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Word from Wormingford

29 August 2007

Ronald Blythe gardens in a high wind

NORTHERLY winds rage above and the sound is Wagnerian. Oaks and ashes clash, clouds race, rain flurries, and summer flowers take a thrashing. Now and then, having put on my gardening rags, I venture forth to renew my wall-scraping, these having lost all definition. The white cat watches from her favourite throne, the ancient stone sink in which generations of farm children were scrubbed. I can hear their protest above the tempest.

Tomorrow — Aldeburgh! Will the uproar last? I half-hope that it will. Already I can hear its mighty slap on the shingle and see its hurling darkness. I am going to Britten’s old house where, ages ago, I walked with him in the garden. There were walls there, high and protective, above which the coastal gales raged.

How does one listen to the radio without hearing all this news? It is a problem. Now, they even hang Thought for the Day on a news item, so I try not to listen to that. Unless, of course, it is a Sikh thought or a Rabbi Blue thought. And further footling grumbles. Why do TV newscasters straddle? The only worthwhile straddler is Evan Davies, whose gleeful conveyance of dreadful economics is a treat. There he stands, rocking and grinning away, every figure to hand. It is almost worth having one’s bank balance take a dip.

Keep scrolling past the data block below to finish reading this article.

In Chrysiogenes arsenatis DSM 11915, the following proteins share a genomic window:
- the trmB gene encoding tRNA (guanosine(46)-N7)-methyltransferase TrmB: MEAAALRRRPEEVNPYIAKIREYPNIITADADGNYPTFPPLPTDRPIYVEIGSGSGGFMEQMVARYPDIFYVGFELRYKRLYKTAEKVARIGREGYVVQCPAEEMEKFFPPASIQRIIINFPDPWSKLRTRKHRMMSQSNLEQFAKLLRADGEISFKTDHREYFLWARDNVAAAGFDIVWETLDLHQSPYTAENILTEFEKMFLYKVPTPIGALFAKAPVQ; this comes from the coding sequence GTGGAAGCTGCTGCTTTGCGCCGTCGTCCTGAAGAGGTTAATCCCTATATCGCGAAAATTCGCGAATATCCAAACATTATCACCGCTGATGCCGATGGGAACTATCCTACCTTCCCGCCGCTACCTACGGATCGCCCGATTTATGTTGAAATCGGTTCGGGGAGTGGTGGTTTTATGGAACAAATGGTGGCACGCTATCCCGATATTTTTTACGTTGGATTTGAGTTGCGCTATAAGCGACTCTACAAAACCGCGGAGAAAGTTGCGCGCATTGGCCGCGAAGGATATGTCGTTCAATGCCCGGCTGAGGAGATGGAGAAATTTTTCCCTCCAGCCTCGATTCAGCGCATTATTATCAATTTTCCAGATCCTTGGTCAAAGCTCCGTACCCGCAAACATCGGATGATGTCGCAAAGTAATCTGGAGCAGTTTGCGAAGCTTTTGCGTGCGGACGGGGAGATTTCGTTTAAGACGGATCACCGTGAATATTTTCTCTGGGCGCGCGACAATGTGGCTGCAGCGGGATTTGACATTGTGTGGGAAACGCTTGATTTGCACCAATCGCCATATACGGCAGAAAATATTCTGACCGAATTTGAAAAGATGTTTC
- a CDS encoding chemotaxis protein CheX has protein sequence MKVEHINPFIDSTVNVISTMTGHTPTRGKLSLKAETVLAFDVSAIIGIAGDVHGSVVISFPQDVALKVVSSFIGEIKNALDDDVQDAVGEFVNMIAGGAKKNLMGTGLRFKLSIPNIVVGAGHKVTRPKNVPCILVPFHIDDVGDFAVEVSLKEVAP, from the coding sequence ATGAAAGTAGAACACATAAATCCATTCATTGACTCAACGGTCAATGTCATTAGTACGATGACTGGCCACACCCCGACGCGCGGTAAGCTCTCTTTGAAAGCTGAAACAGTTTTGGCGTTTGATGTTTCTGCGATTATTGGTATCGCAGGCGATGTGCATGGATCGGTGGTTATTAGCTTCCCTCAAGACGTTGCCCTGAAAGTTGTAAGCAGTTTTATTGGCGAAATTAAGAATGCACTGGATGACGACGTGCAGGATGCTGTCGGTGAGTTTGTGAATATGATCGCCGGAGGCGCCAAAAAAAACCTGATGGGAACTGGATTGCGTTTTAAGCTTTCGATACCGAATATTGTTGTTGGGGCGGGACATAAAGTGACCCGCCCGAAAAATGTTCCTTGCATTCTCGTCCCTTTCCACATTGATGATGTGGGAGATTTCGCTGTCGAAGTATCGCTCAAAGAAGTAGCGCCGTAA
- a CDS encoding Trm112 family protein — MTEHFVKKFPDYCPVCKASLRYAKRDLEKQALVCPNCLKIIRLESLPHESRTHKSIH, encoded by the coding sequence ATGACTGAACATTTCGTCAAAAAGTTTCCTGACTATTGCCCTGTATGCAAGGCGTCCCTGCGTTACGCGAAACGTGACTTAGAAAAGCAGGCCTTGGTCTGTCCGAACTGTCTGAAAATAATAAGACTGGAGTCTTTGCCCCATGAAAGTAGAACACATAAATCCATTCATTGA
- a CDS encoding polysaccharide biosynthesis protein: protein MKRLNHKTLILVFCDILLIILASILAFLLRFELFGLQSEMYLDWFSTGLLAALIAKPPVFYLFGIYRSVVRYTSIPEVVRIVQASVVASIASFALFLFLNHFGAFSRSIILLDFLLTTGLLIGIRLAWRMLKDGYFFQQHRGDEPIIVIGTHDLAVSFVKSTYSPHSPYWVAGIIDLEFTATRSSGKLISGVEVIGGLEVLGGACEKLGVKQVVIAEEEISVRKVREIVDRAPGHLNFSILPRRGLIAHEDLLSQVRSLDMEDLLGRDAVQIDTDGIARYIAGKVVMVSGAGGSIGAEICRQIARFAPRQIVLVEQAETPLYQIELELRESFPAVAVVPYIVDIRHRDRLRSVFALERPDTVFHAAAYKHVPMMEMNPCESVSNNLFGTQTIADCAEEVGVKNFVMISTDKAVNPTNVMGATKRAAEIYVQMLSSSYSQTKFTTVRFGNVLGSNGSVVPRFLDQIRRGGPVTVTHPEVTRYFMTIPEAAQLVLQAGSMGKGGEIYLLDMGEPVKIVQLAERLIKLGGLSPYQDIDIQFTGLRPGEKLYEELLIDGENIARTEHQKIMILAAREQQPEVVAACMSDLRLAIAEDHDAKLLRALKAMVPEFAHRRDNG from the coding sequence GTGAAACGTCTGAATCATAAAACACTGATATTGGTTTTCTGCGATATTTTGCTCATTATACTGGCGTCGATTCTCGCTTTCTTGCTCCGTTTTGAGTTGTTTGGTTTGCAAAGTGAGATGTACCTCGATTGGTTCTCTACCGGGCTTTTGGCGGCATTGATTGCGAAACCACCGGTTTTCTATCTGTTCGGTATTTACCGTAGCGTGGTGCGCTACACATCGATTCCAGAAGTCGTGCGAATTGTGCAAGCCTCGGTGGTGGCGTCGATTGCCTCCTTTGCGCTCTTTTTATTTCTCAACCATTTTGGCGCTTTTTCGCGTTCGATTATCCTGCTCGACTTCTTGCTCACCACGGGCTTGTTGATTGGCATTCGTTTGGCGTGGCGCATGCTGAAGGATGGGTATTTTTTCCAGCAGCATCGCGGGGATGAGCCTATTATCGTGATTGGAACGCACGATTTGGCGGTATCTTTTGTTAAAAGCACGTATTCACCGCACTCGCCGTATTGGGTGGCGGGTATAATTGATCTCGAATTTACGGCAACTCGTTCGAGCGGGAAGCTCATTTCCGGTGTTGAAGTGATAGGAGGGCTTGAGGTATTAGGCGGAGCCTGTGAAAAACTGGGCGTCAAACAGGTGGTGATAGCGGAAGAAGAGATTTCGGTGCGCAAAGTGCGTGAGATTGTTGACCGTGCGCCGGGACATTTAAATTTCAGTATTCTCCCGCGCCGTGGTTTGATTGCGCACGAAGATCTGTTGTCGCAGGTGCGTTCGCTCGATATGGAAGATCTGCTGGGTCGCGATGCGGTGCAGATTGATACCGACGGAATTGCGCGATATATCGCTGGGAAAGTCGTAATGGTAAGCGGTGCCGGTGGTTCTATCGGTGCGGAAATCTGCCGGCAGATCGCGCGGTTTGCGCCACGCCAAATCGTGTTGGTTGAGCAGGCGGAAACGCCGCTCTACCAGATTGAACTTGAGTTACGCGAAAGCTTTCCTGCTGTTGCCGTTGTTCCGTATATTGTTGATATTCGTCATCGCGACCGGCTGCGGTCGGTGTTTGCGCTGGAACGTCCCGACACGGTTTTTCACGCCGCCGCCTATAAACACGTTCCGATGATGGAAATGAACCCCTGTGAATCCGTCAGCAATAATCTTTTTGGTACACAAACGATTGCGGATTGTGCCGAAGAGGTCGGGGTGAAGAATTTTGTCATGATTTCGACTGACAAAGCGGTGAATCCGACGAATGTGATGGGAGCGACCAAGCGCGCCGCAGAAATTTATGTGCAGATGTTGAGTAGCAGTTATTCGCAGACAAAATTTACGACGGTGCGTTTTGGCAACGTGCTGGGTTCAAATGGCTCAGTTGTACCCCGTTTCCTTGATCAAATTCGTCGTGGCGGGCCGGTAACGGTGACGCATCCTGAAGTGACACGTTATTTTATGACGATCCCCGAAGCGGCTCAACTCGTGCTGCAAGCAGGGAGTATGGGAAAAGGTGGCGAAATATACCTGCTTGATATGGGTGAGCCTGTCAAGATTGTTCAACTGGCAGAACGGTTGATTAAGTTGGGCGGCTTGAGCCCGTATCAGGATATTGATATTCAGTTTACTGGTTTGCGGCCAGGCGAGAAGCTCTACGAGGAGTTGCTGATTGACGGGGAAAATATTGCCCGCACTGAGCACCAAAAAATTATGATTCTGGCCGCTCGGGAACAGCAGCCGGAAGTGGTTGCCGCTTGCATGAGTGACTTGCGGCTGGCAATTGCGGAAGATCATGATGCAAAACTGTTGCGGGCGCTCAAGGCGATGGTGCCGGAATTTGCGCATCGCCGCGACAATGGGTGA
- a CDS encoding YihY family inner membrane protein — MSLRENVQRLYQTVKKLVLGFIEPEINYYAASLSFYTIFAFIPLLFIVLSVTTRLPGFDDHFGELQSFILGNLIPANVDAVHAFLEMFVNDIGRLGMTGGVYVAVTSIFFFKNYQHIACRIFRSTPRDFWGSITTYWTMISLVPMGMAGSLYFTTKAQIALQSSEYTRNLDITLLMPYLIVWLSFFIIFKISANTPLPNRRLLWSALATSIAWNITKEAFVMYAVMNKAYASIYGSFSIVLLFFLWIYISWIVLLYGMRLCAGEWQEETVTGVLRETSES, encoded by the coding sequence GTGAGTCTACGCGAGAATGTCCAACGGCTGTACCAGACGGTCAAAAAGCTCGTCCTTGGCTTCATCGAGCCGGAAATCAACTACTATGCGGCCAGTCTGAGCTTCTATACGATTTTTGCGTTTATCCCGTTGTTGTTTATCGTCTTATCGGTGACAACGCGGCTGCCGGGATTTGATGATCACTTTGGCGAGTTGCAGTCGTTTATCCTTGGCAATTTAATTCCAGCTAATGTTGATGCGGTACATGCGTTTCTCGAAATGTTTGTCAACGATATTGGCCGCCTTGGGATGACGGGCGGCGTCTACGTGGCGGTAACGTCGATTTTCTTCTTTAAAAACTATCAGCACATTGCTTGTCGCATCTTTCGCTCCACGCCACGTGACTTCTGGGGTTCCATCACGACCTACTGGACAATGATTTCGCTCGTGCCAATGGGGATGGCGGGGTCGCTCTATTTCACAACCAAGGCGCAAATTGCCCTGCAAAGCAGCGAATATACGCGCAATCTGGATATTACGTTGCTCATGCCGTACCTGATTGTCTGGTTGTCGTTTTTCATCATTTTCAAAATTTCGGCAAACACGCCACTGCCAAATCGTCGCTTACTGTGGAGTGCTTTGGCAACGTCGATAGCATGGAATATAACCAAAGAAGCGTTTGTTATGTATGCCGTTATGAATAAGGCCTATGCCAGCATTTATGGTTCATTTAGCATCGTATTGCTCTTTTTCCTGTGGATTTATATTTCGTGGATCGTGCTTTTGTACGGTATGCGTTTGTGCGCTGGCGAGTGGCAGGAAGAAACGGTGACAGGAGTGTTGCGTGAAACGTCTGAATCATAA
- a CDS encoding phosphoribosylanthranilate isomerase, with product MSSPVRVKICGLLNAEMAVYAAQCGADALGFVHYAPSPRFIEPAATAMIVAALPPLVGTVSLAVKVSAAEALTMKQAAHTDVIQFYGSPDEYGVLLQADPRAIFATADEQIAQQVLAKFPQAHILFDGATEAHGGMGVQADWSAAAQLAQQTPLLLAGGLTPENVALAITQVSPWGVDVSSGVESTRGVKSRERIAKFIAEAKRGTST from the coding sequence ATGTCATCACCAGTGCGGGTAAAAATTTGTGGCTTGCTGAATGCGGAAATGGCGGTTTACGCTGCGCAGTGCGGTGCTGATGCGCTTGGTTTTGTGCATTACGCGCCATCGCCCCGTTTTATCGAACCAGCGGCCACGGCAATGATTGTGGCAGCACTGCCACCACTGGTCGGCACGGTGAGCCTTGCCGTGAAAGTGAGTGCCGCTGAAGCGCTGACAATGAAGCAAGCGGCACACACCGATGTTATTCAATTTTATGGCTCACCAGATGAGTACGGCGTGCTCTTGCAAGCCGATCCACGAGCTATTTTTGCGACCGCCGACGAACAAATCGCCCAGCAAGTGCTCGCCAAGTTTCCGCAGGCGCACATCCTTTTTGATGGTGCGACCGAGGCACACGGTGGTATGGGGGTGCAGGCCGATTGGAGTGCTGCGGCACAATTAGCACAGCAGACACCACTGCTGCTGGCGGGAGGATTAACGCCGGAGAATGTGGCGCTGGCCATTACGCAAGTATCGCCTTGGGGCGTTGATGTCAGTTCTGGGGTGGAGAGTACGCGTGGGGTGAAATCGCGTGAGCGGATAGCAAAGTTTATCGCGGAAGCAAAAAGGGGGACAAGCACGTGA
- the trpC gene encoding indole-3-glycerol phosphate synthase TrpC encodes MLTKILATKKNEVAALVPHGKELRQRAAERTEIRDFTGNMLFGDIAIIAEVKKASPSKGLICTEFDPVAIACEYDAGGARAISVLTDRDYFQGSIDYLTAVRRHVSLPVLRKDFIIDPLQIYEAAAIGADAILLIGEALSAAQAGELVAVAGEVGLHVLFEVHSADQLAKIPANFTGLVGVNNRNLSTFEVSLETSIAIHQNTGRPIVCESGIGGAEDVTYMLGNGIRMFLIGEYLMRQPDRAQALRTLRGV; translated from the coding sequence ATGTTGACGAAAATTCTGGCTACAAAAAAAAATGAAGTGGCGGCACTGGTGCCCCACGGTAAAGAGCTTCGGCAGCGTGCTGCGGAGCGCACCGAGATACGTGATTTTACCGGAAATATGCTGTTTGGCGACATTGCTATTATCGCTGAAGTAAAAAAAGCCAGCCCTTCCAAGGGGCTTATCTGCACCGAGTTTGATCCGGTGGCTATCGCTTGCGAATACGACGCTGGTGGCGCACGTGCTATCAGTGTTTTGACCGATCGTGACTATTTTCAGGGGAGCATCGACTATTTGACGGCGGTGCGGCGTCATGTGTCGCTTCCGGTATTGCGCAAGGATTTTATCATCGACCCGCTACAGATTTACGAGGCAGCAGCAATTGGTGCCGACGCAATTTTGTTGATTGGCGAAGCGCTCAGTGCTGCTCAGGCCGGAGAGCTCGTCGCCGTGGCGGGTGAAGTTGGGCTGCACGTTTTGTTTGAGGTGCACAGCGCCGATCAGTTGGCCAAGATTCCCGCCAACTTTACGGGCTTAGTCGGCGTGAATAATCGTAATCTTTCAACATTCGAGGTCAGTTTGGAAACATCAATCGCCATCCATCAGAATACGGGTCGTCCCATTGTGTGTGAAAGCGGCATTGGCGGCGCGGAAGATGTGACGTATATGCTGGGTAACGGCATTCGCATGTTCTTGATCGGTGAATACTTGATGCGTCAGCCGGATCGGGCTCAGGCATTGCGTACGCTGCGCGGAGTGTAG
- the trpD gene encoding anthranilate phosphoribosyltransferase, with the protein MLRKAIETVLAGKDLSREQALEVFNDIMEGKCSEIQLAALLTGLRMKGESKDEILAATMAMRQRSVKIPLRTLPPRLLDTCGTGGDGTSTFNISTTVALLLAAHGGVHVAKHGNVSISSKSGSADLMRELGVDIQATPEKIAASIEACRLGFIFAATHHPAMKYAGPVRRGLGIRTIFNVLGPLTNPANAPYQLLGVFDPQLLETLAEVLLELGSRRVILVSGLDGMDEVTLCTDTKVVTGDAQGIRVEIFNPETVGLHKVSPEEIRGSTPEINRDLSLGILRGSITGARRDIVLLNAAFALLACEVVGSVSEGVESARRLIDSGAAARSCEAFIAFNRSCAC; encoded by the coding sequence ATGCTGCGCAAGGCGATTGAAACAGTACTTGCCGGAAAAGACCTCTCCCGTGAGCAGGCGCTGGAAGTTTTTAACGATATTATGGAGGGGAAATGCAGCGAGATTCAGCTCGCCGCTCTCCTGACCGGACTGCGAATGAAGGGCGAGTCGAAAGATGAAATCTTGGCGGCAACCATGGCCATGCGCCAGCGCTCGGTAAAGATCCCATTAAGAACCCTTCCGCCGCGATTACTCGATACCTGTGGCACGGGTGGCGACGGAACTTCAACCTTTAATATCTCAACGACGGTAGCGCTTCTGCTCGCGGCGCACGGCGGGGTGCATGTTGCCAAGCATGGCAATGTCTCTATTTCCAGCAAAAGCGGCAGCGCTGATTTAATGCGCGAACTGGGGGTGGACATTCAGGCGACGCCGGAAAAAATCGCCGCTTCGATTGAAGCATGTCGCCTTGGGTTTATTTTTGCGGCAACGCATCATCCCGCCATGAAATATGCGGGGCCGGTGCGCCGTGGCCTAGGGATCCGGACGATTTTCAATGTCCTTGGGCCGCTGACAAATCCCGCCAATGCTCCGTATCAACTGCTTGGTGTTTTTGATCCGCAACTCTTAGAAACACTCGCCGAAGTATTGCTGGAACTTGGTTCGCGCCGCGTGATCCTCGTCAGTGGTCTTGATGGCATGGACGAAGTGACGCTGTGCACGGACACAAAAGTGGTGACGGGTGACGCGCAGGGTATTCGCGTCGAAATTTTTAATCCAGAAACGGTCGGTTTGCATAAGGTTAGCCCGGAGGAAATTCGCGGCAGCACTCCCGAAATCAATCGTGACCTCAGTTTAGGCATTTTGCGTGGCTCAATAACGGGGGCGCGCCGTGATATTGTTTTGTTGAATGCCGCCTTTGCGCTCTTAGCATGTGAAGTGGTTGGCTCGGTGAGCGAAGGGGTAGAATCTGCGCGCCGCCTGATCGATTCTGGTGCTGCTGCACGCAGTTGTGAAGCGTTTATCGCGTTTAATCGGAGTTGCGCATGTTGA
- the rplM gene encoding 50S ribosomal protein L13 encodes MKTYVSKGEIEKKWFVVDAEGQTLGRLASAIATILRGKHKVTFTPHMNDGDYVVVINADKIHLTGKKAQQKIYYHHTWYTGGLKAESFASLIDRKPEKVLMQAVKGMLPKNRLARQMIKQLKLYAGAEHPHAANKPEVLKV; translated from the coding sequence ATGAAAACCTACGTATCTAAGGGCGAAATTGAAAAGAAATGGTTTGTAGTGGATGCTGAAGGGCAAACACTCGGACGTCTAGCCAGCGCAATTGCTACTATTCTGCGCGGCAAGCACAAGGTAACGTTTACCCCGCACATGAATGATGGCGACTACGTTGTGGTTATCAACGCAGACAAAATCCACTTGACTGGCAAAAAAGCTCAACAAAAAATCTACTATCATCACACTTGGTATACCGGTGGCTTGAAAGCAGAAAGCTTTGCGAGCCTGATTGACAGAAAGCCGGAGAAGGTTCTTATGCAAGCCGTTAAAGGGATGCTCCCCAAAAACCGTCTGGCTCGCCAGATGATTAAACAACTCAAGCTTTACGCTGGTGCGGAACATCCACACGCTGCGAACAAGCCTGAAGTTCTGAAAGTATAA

Presenters may have to watch the thin line which exists between youthful informality and vulgarity. Summing up the wonderful Elgar concert at the Proms, Aled Jones cries: “Not bad for the son of a piano-tuner!” But enough of this quibbling. There are Victorias to pick and branches to sweep from lawns.

We all go to Gordon’s party. It is a highlight of the Wormingford season. The field has been harvested to make a car park. The garden has been weeded. Henry, the Vicar, has raised his beautiful tent which, clearly, has come straight from the Field of the Cloth of Gold. It billows fretfully and inhospitably, for the Northerlies are no respecter of garden parties.

Thus we crowd the farmhouse itself, and are cheerful whilst intermittent showers rattle the conservatory glass like lover’s pebbles against a bedroom window. Talking to Tom about his herd of Lincolns, I find myself remembering Parson Woodforde sending his “saucy” man Scurle to Norwich to gether some news and bring it back to the rectory, and of the yearly Tithe party when — well, I had better not say what happened during this great spree. It was the eighteenth century, after all.

The Ipomoea which Richard Mabey gave me — sent in a wet parcel through the post — doles out its Morning Glory a flower or two at a time. Its name means “similar to bindweed”. There are hundreds of species of it. Mine has bright purple flowers which bloom and wither in a day.

There is a kind of infallible succession of them, and their credo is clearly “less is more”. They climb a bamboo stick by the front door, but unambitiously, staring beautifully out east and not up at the rose giddily waving above them. Their huge cousins trumpet along the track and wind themselves up in the telegraph wires, and make mats in the ditch, and are altogether glorious in themselves, though you would have to preach a sermon to make the neighbours admit it. In hedge-bindweed’s case, less is obviously not more. Although nothing can be whiter than white, it makes a good try. Children used to love it.

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